Transparency in politics is the mantra of democratic governance. Should state secrecy, such as classified intelligence programs or closed-door political bargaining be abolished? Despite its revered status, many feel that complete transparency would undermine effective functioning of governments. Take the public responses to the Wikileaks disclosures: many of the disclosures were assessed favorably, but few people defended the idea of total transparency that inspired them.
If both complete secrecy and complete transparency are to be rejected, what ratio of secrecy and transparency in politics should we seek? Democratic theory leaves this question unanswered: no systematic assessment of the role of secrecy in a democracy is available. This project solves this problem. By employing the tools of analytic political philosophy, social choice and game theory, we develop a theory of democratic secrecy centred around three theses:
1. Secrecy in exercising executive and legislative power can be democratically authorized;
2. Secrecy protects the integrity of democratic decision-making processes;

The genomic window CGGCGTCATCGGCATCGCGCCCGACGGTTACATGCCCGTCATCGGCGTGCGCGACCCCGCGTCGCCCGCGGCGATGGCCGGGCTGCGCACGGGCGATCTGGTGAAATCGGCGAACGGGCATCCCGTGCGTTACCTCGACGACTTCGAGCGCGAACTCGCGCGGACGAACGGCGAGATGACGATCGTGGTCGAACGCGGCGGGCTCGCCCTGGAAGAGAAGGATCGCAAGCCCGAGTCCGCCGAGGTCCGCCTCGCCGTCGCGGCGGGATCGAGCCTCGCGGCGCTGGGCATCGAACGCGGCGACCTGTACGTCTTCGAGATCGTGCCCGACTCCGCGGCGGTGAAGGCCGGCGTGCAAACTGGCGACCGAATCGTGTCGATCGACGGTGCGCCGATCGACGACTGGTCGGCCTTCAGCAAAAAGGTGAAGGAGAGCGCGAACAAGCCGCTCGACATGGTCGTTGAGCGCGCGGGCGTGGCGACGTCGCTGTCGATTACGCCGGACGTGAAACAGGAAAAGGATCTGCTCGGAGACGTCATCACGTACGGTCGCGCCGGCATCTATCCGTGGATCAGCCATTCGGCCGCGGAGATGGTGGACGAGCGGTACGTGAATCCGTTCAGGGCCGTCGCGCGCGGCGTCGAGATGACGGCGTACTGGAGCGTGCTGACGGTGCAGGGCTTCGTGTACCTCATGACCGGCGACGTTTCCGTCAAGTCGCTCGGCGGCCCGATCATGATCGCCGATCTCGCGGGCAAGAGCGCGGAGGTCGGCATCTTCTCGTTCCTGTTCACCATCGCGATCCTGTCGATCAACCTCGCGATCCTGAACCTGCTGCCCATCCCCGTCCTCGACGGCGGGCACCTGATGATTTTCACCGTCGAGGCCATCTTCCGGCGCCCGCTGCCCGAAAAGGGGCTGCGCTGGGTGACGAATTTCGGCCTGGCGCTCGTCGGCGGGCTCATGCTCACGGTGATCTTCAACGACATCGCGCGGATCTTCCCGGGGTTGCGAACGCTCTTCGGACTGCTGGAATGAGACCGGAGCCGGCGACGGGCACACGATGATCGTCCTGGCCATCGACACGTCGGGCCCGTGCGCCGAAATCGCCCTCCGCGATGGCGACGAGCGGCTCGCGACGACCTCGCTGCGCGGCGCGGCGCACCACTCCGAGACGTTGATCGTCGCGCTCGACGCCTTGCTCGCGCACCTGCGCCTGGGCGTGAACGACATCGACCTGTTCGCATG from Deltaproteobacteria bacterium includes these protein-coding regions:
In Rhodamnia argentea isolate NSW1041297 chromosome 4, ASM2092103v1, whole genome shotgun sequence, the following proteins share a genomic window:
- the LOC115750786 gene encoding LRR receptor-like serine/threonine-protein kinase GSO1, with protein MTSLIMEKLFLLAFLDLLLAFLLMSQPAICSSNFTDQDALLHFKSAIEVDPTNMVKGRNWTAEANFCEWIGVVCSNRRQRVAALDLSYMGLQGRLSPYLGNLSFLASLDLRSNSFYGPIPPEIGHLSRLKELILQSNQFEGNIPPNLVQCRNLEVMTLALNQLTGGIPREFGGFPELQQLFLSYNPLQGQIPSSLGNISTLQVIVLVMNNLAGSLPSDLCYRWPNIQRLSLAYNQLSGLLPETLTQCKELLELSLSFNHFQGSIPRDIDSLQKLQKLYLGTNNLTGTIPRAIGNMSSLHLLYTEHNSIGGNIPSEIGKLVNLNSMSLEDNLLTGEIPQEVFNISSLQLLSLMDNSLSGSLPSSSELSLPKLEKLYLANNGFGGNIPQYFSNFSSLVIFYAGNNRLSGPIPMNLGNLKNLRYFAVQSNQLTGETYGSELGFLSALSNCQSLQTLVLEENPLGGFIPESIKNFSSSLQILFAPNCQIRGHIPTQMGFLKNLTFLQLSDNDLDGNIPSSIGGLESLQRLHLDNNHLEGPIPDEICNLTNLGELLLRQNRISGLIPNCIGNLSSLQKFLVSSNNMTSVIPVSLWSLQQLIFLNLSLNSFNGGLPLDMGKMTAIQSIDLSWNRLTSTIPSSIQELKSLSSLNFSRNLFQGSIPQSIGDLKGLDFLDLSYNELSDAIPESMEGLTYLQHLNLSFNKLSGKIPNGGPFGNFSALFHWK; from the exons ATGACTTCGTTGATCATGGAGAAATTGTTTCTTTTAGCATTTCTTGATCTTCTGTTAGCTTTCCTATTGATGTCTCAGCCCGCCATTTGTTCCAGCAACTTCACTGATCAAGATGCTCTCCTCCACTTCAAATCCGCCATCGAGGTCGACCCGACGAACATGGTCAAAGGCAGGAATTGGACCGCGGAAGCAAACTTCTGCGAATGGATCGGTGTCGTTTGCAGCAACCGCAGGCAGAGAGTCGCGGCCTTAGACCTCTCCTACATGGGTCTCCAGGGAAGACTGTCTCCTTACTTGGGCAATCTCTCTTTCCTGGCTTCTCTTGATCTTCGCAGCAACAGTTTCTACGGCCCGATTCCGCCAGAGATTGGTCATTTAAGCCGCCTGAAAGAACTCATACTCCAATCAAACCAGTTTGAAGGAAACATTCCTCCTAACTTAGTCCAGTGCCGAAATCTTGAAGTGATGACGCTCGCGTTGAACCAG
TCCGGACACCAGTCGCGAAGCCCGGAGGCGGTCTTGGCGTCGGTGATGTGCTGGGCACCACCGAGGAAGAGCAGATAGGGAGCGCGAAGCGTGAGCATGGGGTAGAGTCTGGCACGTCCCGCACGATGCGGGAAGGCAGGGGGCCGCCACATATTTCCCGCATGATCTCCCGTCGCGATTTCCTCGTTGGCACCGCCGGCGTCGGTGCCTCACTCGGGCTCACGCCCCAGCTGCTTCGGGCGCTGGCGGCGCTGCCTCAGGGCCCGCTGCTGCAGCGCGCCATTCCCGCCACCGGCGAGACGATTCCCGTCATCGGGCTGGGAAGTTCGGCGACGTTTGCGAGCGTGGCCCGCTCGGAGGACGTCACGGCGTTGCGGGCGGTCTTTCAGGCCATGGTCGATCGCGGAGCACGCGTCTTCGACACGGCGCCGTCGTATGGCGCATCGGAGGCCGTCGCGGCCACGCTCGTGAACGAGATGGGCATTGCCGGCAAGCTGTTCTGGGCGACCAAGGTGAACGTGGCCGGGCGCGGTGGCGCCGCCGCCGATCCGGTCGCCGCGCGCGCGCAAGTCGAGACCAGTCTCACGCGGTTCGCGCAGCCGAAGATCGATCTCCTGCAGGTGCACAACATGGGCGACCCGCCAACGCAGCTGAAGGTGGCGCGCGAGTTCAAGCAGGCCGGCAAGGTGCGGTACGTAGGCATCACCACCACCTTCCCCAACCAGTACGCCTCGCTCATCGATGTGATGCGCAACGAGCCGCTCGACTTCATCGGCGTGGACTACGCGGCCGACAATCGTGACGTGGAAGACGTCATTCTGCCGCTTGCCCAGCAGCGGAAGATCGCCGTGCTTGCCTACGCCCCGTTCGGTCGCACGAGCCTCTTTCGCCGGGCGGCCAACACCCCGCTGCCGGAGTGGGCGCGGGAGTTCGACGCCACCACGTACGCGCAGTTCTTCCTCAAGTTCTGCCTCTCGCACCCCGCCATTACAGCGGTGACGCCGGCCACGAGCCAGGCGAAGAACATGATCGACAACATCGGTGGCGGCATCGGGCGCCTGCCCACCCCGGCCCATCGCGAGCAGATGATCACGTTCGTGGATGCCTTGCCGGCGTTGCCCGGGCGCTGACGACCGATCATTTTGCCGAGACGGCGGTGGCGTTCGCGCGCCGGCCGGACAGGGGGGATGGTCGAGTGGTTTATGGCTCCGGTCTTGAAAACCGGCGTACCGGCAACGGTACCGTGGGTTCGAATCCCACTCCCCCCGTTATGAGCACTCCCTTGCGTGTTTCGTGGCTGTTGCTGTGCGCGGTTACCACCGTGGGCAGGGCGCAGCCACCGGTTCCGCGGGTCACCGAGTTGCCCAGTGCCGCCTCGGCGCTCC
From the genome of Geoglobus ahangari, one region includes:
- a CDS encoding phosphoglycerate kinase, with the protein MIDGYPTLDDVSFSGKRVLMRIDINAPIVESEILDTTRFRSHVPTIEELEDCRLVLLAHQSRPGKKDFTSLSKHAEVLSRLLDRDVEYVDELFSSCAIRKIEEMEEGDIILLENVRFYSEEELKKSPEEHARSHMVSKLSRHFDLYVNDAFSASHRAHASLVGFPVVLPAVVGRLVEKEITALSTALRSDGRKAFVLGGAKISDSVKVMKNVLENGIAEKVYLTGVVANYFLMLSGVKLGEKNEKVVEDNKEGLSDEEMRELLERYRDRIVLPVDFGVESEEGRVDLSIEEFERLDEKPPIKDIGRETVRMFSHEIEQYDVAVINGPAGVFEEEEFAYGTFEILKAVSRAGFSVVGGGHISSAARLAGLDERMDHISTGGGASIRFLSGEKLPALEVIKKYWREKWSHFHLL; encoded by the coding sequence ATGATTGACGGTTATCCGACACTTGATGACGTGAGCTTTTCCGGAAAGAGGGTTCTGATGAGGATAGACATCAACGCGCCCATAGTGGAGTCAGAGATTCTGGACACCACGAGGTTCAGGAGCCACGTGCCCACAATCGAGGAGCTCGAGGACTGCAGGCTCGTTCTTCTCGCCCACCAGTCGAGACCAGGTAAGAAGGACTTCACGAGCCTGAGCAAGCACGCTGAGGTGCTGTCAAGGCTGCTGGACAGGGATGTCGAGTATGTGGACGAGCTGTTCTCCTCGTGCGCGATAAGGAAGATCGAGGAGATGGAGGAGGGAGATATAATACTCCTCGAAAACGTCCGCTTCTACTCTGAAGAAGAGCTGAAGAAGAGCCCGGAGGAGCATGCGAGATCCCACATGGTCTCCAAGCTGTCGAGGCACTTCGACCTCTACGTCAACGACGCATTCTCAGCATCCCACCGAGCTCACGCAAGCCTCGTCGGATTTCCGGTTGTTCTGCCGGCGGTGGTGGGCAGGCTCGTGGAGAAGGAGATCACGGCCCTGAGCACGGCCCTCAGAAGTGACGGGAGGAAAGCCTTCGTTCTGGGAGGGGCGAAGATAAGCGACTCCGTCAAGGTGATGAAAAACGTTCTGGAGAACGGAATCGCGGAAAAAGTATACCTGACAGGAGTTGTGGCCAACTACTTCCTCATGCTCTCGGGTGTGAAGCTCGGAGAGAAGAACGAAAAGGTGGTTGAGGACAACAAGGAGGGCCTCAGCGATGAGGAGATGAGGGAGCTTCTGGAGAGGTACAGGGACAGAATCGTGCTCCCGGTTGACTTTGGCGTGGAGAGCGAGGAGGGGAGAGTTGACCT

3. Balancing secrecy and transparency is an exercise in balancing the values underlying democratic authority and democratic decision-making mechanisms.
The results of this philosophical study set a new course in democratic theory by demonstrating that democratic governance requires less openness than traditionally assumed. To complement the theory, criteria for political accountability for wielding political secrets and criteria for assessing responsibility for their unauthorized disclosure are designed. Our results have practical relevance: understanding when and why secrecy is morally acceptable may change the policy approach to transparency provisions, and provide a better fit between the “public right to know” and the needs of governments. Scholars from Poland and the Netherlands assess the use of governmental secrecy in these two, respectively old and new, EU member states.
Fields of science
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